WiFi and Bluetooth have their use cases, but both have certain demands on things like battery life and authentication that make them unsuitable for a lot of low-power use cases. They’re also quite limited in range. There are other standards out there more suitable for low-power and wide area work, and thankfully, LoRa is one of them. Having created some LoRa pagers, [Moser] decided to head out and test their range.
Now, we’ve done range tests before. Often this involves sending one party out with a radio while the other hangs back at base. Cellphones serve as a communications link while the two parties go back and forth, endlessly asking “Is it working now? Hang on, I’ll take a few steps back — what about now?”
It’s a painful way to do a range test. [Moser]’s method is much simpler; set a cellphone to log GPS position, and have the pager attempt to send the same data back to the base station. Then, go out for a drive, and compare the two traces. This method doesn’t just report straight range, either — it can be used to find good and bad spots for radio reception. It’s great when you live in an area full of radio obstructions where simple distance isn’t the only thing affecting your link.
Build details on the pagers are available, and you can learn more about LoRa here. While you’re at it, check out the LoRa tag for more cool builds and hacks.
Home-built foundries are a popular project, and with good reason. Being able to melt and cast metal is a powerful tool, even if it’s “only” aluminum. But the standard fossil-fuel fired foundries that most people build are not without their problems, which is where this quick and clean single-use foundry comes into play.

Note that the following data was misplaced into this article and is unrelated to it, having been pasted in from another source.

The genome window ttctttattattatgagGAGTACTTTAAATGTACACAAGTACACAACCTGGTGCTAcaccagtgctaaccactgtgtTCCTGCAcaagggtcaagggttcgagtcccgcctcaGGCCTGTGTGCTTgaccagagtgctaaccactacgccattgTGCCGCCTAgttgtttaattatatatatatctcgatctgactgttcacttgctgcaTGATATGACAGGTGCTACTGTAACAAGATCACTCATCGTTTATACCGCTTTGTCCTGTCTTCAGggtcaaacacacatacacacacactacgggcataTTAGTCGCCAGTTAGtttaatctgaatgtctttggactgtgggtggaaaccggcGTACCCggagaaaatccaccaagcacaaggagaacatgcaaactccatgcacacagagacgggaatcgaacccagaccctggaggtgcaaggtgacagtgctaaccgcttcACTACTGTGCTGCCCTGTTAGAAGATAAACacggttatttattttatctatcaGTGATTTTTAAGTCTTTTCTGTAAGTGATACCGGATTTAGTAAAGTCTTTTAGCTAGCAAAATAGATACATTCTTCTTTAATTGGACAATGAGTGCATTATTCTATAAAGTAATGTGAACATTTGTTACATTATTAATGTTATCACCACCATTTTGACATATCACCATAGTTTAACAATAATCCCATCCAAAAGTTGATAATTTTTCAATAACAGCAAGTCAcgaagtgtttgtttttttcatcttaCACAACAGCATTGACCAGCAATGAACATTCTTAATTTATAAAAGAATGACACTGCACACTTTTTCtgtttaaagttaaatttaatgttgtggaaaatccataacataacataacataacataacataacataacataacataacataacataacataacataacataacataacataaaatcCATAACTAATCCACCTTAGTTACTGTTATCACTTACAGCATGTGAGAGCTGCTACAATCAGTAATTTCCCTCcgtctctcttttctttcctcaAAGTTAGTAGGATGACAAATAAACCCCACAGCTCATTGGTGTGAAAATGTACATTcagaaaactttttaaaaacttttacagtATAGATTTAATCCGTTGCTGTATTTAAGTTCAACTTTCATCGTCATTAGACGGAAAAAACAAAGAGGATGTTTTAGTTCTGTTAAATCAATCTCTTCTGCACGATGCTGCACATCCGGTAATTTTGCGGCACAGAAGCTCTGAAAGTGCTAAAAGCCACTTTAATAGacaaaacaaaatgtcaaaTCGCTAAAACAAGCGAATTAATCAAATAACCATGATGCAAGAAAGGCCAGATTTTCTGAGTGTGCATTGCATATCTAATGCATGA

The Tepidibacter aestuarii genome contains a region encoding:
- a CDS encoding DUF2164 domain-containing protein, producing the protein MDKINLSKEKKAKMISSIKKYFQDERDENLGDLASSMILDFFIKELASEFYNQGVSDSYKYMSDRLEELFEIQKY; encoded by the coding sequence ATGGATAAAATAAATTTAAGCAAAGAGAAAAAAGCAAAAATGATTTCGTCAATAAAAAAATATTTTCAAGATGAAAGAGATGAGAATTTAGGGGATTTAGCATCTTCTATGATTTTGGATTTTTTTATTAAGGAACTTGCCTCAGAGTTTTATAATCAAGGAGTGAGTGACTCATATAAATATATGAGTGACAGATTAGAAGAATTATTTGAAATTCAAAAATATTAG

The typical home foundry for aluminum is basically a refractory container of some kind that can take the heat of a forced-air charcoal or coal fire. But as [Turbo Conquering Mega Eagle] points out, such fuels can lead to carbon contamination of the molten aluminum and imperfections when the metal is cast. With a junked electric range, [Turbo Conquering Mega Eagle] fabricates a foundry that avoids the issue in an incredibly dangerous way. The oven’s heating element is wrapped around an old stainless saucepan, fiberglass bats from the stove insulate the ad hoc crucible, and the range’s power cord is attached directly to the heating element. The video below shows that it does indeed melt aluminum, which is used to sand cast a fairly intricate part.
We can’t see getting more than one use out of this setup, though, so it’s only as sustainable as the number of ranges you can round up. But it’s worth keeping in mind for one-off jobs. For a more permanent installation, check out this portable propane-powered foundry. And to see what you can make with one, check out this engine breather cast from beer cans.
Continue reading “Foundry From Scrapped Oven for Cheap, Clean Castings”